OS Upgrades


techradar.gifThere’s currently some consternation by users of the Android-based Sony Ericsson Xperia X10 because it won’t be updated to Froyo (Android 2.2).

"We’re not taking the Xperia X10 further forward [in terms of upgrading to a new version of Android]," said Vautier at a briefing with TechRadar.

While this post is about Sony Ericsson, this issue is a hot topic for many phone OEMs. I first wrote about this about a year ago when I suggested that Android upgradability might itself become a differentiator for OEMs. Upgradability not only affects end users but also developers. As large numbers of older phones become upgraded, there is less need to write for older versions of an OS.

I am questioning why consumers have come to expect upgrades. I can understand the expectation of updates for bug fixes but why do consumers presume there will be upgrades for significant OS updates? I think this has come about due to Apple upgrading iPhones and due to Google rapidly creating new versions of Android. In the case of Apple, this can only go on for so long; we can already see that older iPhones are already enshewing newer features (such as multi-tasking). There must come a time when old devices won’t be able to be upgraded. In the case of Google, there will be less frequent OS updates and those that occur will be mainly for new form factors. Both Google and Apple are in their early years and it’s only a matter of time before they succumb to ‘legacy drag’ that prevents phones from being upgraded.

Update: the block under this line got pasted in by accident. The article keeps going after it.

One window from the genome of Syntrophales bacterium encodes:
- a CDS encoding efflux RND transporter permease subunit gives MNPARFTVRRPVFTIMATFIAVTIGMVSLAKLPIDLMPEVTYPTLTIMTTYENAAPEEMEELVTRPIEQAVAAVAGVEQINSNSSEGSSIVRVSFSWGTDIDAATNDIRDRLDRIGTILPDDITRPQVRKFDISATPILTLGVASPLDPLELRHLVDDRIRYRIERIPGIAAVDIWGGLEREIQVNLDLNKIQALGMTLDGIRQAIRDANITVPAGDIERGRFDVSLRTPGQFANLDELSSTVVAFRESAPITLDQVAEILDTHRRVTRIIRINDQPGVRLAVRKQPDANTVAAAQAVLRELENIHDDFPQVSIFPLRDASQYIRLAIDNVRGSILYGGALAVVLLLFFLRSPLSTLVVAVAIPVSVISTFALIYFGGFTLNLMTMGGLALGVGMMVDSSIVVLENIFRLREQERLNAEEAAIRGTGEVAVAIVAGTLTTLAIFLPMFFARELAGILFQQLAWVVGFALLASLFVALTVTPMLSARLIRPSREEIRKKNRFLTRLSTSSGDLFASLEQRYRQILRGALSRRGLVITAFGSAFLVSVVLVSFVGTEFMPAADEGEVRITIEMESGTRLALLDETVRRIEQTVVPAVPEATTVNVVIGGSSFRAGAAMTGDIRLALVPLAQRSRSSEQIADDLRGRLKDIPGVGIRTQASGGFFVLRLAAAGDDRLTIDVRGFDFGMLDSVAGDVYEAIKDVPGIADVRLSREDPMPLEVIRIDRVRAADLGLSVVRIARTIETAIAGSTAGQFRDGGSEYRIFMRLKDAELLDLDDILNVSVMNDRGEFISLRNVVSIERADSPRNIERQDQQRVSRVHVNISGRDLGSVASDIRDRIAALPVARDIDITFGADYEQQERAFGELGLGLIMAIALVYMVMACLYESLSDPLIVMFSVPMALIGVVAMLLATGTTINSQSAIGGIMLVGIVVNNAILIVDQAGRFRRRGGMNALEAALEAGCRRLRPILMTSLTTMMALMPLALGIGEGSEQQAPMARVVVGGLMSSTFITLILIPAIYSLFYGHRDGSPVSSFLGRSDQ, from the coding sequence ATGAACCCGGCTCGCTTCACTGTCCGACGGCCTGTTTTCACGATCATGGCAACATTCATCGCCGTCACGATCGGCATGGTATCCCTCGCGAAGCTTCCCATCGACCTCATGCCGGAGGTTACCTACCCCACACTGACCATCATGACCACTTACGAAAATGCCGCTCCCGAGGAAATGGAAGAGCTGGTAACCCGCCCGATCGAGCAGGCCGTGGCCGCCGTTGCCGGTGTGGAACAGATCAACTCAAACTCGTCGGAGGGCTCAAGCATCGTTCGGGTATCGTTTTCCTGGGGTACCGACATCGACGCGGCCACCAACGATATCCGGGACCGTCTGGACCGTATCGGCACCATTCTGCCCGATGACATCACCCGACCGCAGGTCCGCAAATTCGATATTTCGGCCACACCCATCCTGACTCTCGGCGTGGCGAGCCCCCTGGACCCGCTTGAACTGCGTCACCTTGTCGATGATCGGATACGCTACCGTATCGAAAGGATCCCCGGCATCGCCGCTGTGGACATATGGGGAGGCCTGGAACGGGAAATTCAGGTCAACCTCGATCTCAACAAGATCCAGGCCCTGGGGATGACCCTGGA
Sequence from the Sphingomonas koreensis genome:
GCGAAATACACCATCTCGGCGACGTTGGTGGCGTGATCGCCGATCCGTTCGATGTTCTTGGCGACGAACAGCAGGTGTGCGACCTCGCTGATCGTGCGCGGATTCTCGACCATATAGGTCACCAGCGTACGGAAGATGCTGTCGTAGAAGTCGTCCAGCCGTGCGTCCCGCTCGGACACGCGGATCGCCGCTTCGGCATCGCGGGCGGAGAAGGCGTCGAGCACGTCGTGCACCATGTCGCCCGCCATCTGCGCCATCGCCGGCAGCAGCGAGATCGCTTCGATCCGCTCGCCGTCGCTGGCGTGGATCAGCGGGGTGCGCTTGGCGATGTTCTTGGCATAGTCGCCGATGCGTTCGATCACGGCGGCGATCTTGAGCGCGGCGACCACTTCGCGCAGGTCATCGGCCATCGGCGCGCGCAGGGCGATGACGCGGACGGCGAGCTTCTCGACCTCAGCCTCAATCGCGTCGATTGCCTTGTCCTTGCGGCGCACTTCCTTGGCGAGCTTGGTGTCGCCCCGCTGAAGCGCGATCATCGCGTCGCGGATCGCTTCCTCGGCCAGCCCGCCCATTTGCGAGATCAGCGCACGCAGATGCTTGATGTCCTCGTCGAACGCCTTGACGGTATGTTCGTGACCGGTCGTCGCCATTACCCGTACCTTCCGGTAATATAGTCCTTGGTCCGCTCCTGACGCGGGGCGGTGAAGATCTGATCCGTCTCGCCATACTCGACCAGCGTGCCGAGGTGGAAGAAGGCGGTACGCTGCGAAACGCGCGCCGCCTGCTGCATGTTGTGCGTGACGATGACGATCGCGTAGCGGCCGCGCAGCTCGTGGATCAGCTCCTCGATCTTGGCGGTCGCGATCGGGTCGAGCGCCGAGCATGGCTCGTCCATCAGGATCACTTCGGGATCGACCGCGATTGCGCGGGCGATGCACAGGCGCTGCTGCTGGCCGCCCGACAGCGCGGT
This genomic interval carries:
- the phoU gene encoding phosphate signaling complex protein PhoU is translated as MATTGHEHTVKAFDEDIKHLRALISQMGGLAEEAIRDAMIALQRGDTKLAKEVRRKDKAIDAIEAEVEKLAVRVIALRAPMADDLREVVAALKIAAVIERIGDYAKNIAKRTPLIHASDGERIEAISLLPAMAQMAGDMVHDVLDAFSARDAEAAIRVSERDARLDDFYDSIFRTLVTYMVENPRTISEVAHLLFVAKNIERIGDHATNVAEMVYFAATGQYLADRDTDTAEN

There was an interesting session at DroidCon last year where Sony Ericsson explained the issues involved in putting Android on their phones. The stock OS has been modified to add UI differentition. For example, on the Xperia they have modified some Android screens to make it much easier for single handed use.  It was also necessary to add in operator and regional requirements. This involved adding lots of languages for every app. An example regional requirement is that no GPS allowed in some countries. All these changes had to be tested which required significant integration, tool support and verification processes.

After an OEM has changed Android and shipped a device, Google might ship a new version of Android. For an OEM such as Sony Ericsson who has done lots of changes, it can become a huge task to add all the changes to the new OS version, especially where these changes overlap with changes Google has made to the same code. Hence the reticence to update the Xperia X10 to Froyo.

In an ideal world, Sony Ericssson would have contributed back the majority of their changes to Android that could have been switched in or out depending on the configuration. This would have meant that the next version would have already incorporated their changes. In practice they contributed back bug fixes but obviously not new functionality so as to retain their intellectual property and differentiation.
 
Ironically, this means that the (better?) differentiated Android devices will be harder to upgrade and probably less likely to have upgrades.

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